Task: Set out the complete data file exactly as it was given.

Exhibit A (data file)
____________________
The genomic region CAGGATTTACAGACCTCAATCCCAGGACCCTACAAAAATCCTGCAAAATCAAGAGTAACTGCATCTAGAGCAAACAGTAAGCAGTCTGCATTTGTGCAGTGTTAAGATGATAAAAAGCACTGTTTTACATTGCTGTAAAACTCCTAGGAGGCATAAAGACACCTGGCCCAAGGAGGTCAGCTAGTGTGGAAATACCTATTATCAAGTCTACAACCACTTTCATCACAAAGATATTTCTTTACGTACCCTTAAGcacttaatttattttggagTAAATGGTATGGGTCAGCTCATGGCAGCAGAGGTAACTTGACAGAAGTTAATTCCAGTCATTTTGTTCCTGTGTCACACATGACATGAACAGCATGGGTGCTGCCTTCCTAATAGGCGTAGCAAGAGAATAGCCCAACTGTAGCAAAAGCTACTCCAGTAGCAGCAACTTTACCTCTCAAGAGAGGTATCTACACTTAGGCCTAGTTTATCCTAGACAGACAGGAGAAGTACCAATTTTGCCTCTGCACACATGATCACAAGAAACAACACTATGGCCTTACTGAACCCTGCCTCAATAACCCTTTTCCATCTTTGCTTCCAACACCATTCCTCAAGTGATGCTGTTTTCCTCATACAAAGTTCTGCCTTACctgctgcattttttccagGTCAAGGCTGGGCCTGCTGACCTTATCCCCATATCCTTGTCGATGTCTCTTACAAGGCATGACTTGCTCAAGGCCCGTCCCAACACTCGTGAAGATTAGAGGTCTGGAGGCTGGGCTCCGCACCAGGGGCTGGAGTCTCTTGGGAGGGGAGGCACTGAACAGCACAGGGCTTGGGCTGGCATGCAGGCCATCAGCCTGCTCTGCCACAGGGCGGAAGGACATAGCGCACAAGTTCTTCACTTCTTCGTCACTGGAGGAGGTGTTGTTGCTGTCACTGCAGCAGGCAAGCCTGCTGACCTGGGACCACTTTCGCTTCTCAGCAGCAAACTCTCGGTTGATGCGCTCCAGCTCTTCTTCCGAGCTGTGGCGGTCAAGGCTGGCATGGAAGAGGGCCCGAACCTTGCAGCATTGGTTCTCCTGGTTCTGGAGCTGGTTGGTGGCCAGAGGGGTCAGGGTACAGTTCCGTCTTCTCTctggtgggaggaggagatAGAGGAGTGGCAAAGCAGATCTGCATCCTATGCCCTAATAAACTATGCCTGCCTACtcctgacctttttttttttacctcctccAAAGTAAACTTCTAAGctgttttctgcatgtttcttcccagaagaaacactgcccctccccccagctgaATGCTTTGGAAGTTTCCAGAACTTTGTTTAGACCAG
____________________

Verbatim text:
The genomic region CAGGATTTACAGACCTCAATCCCAGGACCCTACAAAAATCCTGCAAAATCAAGAGTAACTGCATCTAGAGCAAACAGTAAGCAGTCTGCATTTGTGCAGTGTTAAGATGATAAAAAGCACTGTTTTACATTGCTGTAAAACTCCTAGGAGGCATAAAGACACCTGGCCCAAGGAGGTCAGCTAGTGTGGAAATACCTATTATCAAGTCTACAACCACTTTCATCACAAAGATATTTCTTTACGTACCCTTAAGcacttaatttattttggagTAAATGGTATGGGTCAGCTCATGGCAGCAGAGGTAACTTGACAGAAGTTAATTCCAGTCATTTTGTTCCTGTGTCACACATGACATGAACAGCATGGGTGCTGCCTTCCTAATAGGCGTAGCAAGAGAATAGCCCAACTGTAGCAAAAGCTACTCCAGTAGCAGCAACTTTACCTCTCAAGAGAGGTATCTACACTTAGGCCTAGTTTATCCTAGACAGACAGGAGAAGTACCAATTTTGCCTCTGCACACATGATCACAAGAAACAACACTATGGCCTTACTGAACCCTGCCTCAATAACCCTTTTCCATCTTTGCTTCCAACACCATTCCTCAAGTGATGCTGTTTTCCTCATACAAAGTTCTGCCTTACctgctgcattttttccagGTCAAGGCTGGGCCTGCTGACCTTATCCCCATATCCTTGTCGATGTCTCTTACAAGGCATGACTTGCTCAAGGCCCGTCCCAACACTCGTGAAGATTAGAGGTCTGGAGGCTGGGCTCCGCACCAGGGGCTGGAGTCTCTTGGGAGGGGAGGCACTGAACAGCACAGGGCTTGGGCTGGCATGCAGGCCATCAGCCTGCTCTGCCACAGGGCGGAAGGACATAGCGCACAAGTTCTTCACTTCTTCGTCACTGGAGGAGGTGTTGTTGCTGTCACTGCAGCAGGCAAGCCTGCTGACCTGGGACCACTTTCGCTTCTCAGCAGCAAACTCTCGGTTGATGCGCTCCAGCTCTTCTTCCGAGCTGTGGCGGTCAAGGCTGGCATGGAAGAGGGCCCGAACCTTGCAGCATTGGTTCTCCTGGTTCTGGAGCTGGTTGGTGGCCAGAGGGGTCAGGGTACAGTTCCGTCTTCTCTctggtgggaggaggagatAGAGGAGTGGCAAAGCAGATCTGCATCCTATGCCCTAATAAACTATGCCTGCCTACtcctgacctttttttttttacctcctccAAAGTAAACTTCTAAGctgttttctgcatgtttcttcccagaagaaacactgcccctccccccagctgaATGCTTTGGAAGTTTCCAGAACTTTGTTTAGACCAG